Tom



                    ----- Original Message -----
                    From: Chinell, David F (GE EntSol, Security)
                    To: hammockcamping@yahoogroups.com
                    Sent: Thursday, July 17, 2008 1:03 PM
                    Subject: RE: [Hammock Camping] Re: Hennessy vs Clark vs Mosquito Hammock


                    Tom and all:

                    Don't forget to tie higher up on trees that are farther apart. I was
                    utterly baffled at the different "stretch" performance I was getting out
                    of the same polyester webbing until I realized there was a substantial
                    difference in the space between my test trees and the forest trees I
                    generally use.

                    Changing the angle changes the tension you put on the straps.

                    Bear

                    [Non-text portions of this message have been removed]






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                  • mrbyer
                    I also noticed that I am much flatter with a less diagonal lie in the Claytor when compared to my other hammocks ... moderate to severe sag. Though, I think
                    Message 9 of 26 , Jul 18, 2008
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                      I also noticed that I am much flatter with a less diagonal lie in the
                      Claytor when compared to my other hammocks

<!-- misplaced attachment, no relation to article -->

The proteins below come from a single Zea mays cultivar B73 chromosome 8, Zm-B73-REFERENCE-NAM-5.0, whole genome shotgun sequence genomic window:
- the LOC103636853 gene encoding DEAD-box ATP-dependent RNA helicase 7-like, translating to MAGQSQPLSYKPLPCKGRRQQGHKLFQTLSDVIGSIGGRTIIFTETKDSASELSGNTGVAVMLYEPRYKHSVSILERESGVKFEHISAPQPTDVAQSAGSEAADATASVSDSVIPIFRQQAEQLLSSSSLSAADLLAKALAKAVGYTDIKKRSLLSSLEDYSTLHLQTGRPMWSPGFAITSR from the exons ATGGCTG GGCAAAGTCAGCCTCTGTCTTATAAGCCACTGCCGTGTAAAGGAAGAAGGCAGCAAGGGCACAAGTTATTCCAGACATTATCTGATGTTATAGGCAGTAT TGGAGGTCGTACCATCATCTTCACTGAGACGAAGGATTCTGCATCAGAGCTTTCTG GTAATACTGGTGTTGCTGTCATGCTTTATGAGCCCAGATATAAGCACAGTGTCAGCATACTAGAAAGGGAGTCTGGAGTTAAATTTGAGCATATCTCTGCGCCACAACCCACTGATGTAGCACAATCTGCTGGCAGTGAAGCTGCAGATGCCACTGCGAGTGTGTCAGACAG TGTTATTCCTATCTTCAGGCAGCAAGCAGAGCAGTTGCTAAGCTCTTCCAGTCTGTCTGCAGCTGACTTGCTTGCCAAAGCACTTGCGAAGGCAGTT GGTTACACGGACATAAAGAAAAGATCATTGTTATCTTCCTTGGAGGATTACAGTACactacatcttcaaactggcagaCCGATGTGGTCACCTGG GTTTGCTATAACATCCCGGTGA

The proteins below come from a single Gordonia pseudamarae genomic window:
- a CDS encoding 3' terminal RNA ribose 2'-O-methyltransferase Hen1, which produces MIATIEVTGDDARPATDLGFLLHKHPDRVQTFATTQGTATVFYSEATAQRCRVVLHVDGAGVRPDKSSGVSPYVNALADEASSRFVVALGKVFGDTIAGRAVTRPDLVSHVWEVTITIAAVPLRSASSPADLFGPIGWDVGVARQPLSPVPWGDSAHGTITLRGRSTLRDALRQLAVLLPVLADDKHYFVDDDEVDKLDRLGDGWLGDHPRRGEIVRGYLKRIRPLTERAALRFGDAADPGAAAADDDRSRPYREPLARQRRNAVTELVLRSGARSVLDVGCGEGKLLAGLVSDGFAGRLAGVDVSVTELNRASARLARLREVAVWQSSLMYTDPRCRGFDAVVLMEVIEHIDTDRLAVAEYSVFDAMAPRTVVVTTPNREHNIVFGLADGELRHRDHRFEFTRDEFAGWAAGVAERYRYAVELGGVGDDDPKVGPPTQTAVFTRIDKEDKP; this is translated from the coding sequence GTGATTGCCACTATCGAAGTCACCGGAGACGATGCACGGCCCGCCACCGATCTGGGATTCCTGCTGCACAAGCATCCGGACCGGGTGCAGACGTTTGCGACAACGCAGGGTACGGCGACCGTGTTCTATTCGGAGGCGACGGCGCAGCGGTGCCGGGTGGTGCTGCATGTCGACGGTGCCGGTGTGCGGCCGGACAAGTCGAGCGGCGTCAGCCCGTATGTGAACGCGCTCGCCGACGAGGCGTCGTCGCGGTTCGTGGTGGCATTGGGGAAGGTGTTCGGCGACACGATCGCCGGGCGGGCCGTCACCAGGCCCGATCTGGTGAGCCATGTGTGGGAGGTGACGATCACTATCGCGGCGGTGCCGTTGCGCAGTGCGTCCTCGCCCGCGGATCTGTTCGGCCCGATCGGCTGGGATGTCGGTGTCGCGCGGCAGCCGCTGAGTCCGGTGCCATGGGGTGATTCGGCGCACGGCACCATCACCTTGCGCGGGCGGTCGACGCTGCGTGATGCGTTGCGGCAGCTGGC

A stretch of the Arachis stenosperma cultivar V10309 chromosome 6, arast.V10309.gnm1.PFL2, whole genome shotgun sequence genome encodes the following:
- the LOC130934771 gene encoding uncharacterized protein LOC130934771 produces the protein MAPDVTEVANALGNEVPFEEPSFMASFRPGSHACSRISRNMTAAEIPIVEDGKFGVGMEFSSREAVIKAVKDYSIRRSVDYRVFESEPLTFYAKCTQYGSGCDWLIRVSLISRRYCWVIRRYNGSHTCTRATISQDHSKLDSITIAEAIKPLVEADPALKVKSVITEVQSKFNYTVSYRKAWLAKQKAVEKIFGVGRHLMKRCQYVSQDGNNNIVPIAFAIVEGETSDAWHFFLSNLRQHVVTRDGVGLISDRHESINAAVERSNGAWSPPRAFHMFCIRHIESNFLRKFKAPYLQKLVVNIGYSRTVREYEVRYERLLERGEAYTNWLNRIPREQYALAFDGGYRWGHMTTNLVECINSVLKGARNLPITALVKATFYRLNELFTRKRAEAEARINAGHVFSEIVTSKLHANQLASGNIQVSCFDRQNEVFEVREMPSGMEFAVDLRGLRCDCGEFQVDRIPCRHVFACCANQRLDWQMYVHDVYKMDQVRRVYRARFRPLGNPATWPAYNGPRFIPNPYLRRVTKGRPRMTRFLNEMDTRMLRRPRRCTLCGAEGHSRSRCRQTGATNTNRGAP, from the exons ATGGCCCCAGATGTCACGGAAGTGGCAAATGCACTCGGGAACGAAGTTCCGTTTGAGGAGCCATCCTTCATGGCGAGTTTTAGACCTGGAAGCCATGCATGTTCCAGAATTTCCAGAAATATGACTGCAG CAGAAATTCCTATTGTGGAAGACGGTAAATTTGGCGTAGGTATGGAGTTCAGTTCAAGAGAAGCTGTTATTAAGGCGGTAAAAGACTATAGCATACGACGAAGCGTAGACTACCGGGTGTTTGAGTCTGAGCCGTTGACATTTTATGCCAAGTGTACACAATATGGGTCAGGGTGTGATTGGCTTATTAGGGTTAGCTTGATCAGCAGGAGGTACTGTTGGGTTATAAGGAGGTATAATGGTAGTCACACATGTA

--- In hammockcamping@yahoogroups.com, "Tom Frazier" <wildewudu@...>
                      wrote:

                      > I noticed, though, that I do like the tauter tie rather than having
                      moderate to severe sag. Though, I think that has mostly to do with
                      the fact that the Claytor JH is only 3' wide, so you can't angle
                      yourself at a severe angle to lay flat like you'd be able to with a
                      wider hammock.
                      >
                      > Tom
                      >
                      >
                    • wisedove_wisedove
                      Did you say you might want to sell your HH? I am interested... what model would you be selling? I have two, but need a third for my son... grown boy, 185 lbs
                      Message 10 of 26 , Aug 3, 2008
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                        Did you say you might want to sell your HH? I am interested... what
                        model would you be selling? I have two, but need a third for my
                        son... grown boy, 185 lbs at least.
                        Dove --